by
The Ninth Circuit affirmed the district court's denial of a habeas corpus petition where the district concluded that the petition was timely but denied petitioner's claim on the merits. Relying on Trigueros v. Adams, 658 F.3d 982 (9th Cir. 2011), petitioner argues that the California Court of Appeal's silence on timeliness triggers an exception to the general "look through" rule under which the California Court of Appeal's one-line denial of his petition would presumptively be considered a tacit affirmation of the superior court's finding of untimeliness.The panel declined to extend Trigueros to new contexts, concluding that there are at least two materially important distinctions between this case and Trigueros. First, Trigueros centers around a ruling from the California Supreme Court, while the case at hand centers around a ruling from the California Court of Appeal. Second, the California Supreme Court in Trigueros ordered "an informal response on the merits," Trigueros, while the California Court of Appeal here merely requested a general "opposition to the petition." Therefore, the panel declined to apply Trigueros in this context and concluded that the government's failure to present certain additional arguments does not prevent it from addressing these matters in this appeal. View "Flemming v. Matteson" on Justia Law

by
The Ninth Circuit affirmed the district court's order, dismissing on ripeness grounds, an action brought by Twitter against the Attorney General of Texas, in his official capacity, alleging First Amendment retaliation. Specifically, Twitter alleged that the service of a Civil Investigative Demand (CID) by the OAG to Twitter after the company banned President Donald Trump for life following the events at the U.S. Capitol on January 6, 2021, was government retaliation for speech protected by the First Amendment. Twitter asked the district court to enjoin the AG from enforcing the CID and from continuing his investigation, and to declare the investigation unconstitutional.The panel held that the case was not prudentially ripe because the issues were not yet fit for judicial decision where the OAG has not yet made an allegation against Twitter; where facts were not yet developed; and where Twitter need not comply with the CID, could challenge its enforcement, and could challenge the CID in state court. The panel stated that, while Twitter could suffer hardship from withholding consideration, adjudicating this case now would require determining whether Twitter has violated Texas's unfair trade practices law before OAG has a chance to complete its investigation. Furthermore, any hardship to Twitter from the alleged chill of its First Amendment rights was insufficient to overcome the uncertainty of the legal issue presented in the case in its current posture. View "Twitter, Inc. v. Paxton" on Justia Law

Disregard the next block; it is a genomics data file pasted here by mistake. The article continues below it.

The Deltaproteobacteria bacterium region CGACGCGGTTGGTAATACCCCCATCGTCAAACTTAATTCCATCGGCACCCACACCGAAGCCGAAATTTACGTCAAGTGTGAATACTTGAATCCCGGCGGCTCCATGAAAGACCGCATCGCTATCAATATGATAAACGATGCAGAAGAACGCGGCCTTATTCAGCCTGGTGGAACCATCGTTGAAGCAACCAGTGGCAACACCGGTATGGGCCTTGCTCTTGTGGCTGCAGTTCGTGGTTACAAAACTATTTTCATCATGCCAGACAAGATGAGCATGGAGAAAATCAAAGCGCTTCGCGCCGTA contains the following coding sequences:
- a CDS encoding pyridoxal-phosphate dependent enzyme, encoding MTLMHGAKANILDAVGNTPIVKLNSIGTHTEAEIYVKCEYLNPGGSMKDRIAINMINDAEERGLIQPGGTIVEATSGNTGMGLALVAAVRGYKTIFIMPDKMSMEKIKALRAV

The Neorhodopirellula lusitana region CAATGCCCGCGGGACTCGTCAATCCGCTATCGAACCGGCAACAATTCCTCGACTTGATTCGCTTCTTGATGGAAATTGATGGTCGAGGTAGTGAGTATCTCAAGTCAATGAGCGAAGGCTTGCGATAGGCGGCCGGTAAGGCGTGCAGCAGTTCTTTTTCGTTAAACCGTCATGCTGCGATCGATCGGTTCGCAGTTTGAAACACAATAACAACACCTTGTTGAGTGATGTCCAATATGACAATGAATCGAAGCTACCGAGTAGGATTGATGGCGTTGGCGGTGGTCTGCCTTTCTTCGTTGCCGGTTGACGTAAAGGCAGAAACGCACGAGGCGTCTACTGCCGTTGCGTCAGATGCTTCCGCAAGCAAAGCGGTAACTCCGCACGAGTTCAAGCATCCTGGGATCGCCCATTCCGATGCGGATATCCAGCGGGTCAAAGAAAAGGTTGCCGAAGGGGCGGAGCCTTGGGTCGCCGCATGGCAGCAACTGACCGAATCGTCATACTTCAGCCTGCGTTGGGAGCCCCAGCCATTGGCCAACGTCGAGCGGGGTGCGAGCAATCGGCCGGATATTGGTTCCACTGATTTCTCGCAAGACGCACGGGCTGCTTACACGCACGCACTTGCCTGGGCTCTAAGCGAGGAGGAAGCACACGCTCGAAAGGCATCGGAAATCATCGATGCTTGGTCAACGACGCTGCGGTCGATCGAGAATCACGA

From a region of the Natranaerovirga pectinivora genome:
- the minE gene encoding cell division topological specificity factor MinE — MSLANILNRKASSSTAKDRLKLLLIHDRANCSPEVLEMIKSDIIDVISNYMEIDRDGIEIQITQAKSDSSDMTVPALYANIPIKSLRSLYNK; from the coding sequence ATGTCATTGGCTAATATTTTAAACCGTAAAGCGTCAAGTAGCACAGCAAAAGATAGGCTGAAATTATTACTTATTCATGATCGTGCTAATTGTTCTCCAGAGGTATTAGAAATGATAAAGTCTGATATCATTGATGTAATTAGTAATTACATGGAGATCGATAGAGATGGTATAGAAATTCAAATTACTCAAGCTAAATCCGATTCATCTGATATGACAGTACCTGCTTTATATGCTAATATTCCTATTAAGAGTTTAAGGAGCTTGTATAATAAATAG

by
The Ninth Circuit reversed the district court's dismissal of an action brought by plaintiff, a federal prisoner, alleging violation of his Eighth Amendment rights and seeking damages under Bivens v. Six Unknown Named Agents of Federal Bureau of Narcotics, 403 U.S. 388 (1971). Plaintiff alleged that a correctional officer labeled him a snitch to other prisoners, offered them a bounty to assault plaintiff, and failed to protect him from the predictable assault by another prisoner.The panel construed the pro se complaint liberally and held that plaintiff's complaint alleged conduct beyond deliberate indifference. The panel applied Carlson v. Green, 446 U.S. 14 (1980), explaining that if the Supreme Court allowed a guard who is aware of and deliberately indifferent to a substantial risk that a prisoner will suffer medical harm from an asthma attack to be sued under Bivens, it was but a modest extension to allow a suit against a guard who creates the substantial risk of harm and then allows it to occur. The panel stated that, although this case represents a modest extension of Bivens, no special factors caution against extending the remedy to encompass this well-established claim, brought against a single rogue officer under the same constitutional provision applied in a well-recognized Supreme Court Bivens case. Accordingly, the panel remanded for further proceedings. View "Hoffman v. Preston" on Justia Law